DO: Rebuilding Day is June 26, 2010. Rebuilding Together will supply the tools. You bring the elbow grease for everything from painting and minor carpentry to landscaping and trash removal. Tradespeople are particularly needed.

DONATE: Contributions help with the cost of the paint, brushes, work gloves and other supplies.

ALSO CONSIDER: Habitat for Humanity of Ohio, regionwide, habitatforhumanityofohio.org to search for local affiliate


The City Mission
thecitymission.org, (216) 431-3510 
-

Next year marks 100 years of The City Mission’s work with the homeless, urban poor and incarcerated in Cleveland. The organization relies on about 900 active volunteers to serve 3,500 men, women and children with basic needs such as shelter, food and clothing.

DO: Serve a meal, visit an inmate, sort donated clothing, tutor youth, or teach life skills or résumé-writing classes to homeless men and women.

DONATE: Eighty percent of your monetary donation goes directly to The City Mission’s services, or consider donating such items as diapers, twin sheet sets for its 254 beds or used washers, dryers, vans or kitchen appliances.

ALSO CONSIDER: Haven of Rest Ministries, Akron, havenofrest.org, (330) 535-1563; Refuge of Hope Ministries, Canton, refugeofhope.com, (330) 453-1785; Catholic Charities Family Centers, regionwide, clevelandcatholiccharities.org, (216) 334-2900


HEALTH, DISABILITIES & THE ELDERLY

The MetroHealth System
metrohealth.org, (216) 778-7800
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Forget those candy striper stereotypes; today, volunteerism at MetroHealth Medical Center goes way beyond Jell-O delivery. Join a volunteer force 600-plus strong at the main campus of MetroHealth Medical Center or at one of its 12 outpatient health centers or two skilled-nursing centers. Volunteers can read to pediatric patients in outpatient clinics or interview long-term care patients and collect their memories for family members.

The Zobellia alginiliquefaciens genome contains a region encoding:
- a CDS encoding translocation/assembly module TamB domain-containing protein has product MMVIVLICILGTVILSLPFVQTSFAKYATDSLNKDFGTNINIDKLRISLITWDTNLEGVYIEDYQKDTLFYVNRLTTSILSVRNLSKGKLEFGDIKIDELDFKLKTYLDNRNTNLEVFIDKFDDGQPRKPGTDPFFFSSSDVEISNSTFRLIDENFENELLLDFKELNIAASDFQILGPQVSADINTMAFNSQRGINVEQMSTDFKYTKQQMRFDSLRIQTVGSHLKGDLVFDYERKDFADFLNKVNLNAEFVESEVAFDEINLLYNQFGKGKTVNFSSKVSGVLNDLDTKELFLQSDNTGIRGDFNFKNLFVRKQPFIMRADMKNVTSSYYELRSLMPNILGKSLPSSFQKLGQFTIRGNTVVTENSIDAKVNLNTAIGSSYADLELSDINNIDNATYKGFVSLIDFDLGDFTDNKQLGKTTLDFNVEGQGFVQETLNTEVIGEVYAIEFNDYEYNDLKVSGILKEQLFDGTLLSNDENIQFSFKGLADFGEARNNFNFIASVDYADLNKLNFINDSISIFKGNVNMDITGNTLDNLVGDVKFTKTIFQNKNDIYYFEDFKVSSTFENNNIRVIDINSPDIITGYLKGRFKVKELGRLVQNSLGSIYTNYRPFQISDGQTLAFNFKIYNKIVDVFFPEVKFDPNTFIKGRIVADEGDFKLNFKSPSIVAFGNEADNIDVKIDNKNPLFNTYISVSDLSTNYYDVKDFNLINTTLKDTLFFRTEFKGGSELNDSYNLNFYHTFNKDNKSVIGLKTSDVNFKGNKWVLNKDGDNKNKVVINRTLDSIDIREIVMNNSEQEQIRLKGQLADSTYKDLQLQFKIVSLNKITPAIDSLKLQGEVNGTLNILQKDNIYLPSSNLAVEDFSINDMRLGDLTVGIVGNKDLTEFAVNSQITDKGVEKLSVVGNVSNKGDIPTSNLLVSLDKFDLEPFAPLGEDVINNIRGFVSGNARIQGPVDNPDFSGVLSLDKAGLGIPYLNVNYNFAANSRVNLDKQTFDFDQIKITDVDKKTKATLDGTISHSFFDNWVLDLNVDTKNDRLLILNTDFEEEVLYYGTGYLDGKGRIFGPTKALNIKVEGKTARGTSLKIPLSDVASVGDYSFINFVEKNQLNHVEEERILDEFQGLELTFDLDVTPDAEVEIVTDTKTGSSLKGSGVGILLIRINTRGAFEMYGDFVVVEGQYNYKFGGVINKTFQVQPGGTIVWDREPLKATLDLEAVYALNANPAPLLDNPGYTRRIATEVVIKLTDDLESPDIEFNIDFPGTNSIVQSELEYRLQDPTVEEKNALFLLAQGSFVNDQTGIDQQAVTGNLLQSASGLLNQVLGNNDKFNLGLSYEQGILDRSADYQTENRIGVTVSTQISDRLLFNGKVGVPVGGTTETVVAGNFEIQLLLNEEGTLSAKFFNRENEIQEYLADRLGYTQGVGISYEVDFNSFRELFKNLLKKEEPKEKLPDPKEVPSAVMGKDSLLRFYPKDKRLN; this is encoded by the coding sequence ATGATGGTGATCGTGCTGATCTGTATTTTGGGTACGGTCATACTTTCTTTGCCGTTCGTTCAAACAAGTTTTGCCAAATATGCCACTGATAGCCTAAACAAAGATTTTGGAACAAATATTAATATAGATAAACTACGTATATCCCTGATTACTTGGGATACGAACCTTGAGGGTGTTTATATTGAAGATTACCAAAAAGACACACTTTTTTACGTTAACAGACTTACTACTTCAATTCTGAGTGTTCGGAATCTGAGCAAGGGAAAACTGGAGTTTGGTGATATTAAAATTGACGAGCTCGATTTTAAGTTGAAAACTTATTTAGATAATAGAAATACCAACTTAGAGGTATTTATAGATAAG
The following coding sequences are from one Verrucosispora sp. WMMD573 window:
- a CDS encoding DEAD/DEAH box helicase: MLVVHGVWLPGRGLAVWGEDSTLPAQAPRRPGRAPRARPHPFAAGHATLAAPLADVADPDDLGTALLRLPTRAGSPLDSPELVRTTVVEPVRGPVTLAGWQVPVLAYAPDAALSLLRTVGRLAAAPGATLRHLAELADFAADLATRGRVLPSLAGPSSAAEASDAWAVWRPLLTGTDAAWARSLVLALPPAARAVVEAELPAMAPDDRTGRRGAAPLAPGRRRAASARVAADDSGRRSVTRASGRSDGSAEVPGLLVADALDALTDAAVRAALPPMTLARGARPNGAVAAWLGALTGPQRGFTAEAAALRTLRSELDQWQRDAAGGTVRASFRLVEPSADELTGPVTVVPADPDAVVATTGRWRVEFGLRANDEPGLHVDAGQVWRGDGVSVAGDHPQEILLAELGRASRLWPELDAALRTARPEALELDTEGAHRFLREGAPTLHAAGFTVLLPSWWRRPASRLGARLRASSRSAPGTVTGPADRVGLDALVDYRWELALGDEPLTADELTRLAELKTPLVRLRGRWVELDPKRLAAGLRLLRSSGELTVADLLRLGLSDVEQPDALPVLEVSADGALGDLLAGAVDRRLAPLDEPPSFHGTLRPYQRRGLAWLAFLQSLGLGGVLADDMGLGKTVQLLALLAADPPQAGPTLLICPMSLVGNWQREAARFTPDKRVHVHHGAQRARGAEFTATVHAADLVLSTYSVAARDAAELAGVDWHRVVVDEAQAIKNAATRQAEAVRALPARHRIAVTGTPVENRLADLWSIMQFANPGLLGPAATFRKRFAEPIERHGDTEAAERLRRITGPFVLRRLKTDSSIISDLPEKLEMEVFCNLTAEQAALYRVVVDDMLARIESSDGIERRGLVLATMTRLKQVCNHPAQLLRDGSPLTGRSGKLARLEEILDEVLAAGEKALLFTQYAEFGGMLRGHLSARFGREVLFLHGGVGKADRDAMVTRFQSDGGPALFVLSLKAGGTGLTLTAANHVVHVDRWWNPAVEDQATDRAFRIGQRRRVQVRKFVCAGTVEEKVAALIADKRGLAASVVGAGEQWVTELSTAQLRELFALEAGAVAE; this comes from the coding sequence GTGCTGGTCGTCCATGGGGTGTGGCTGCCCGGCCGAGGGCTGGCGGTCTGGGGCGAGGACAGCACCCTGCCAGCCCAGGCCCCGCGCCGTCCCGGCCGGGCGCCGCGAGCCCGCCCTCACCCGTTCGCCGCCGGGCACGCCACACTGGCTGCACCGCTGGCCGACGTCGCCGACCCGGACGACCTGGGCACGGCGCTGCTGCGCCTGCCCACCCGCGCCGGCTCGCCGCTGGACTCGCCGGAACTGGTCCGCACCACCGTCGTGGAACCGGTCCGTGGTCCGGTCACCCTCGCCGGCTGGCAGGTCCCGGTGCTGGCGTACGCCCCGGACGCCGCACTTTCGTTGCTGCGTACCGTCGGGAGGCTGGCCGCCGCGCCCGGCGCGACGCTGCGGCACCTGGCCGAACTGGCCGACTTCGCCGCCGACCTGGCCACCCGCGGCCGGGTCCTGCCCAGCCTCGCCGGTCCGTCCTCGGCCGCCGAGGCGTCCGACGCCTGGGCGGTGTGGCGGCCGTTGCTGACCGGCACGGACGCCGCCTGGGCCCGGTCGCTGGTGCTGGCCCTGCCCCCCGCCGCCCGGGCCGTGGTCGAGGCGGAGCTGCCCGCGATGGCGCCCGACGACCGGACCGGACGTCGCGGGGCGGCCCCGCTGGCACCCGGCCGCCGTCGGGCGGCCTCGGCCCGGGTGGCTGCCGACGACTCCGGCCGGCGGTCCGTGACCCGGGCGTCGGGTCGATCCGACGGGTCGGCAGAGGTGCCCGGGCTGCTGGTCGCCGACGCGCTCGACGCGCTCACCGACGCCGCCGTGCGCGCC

DO: Professional and amateur musicians and vocalists are needed to perform for patients and families through Metro’s new Spirit of Music program.

DONATE: Give to the MetroHealth fund that hits closest to your heart, such as the Oncology Patient Care, Education and Research Fund for cancer support or the Care for Those in Need Fund to support care for the needy.

ALSO CONSIDER: Summa Health System, Akron area, summahealth.org, (330) 375-3247; Cleveland Clinic, regionwide, my.clevelandclinic.org, (216) 445-6986


Easter Seals Northern Ohio

noh.easterseals.com, (440) 324-6600


This national nonprofit has deep Ohio roots, starting with its founding by Elyria businessman Edgar Allen in 1919. Today, Easter Seals Northern Ohio serves adults and kids with disabilities in 27 counties with medical, educational and recreational services.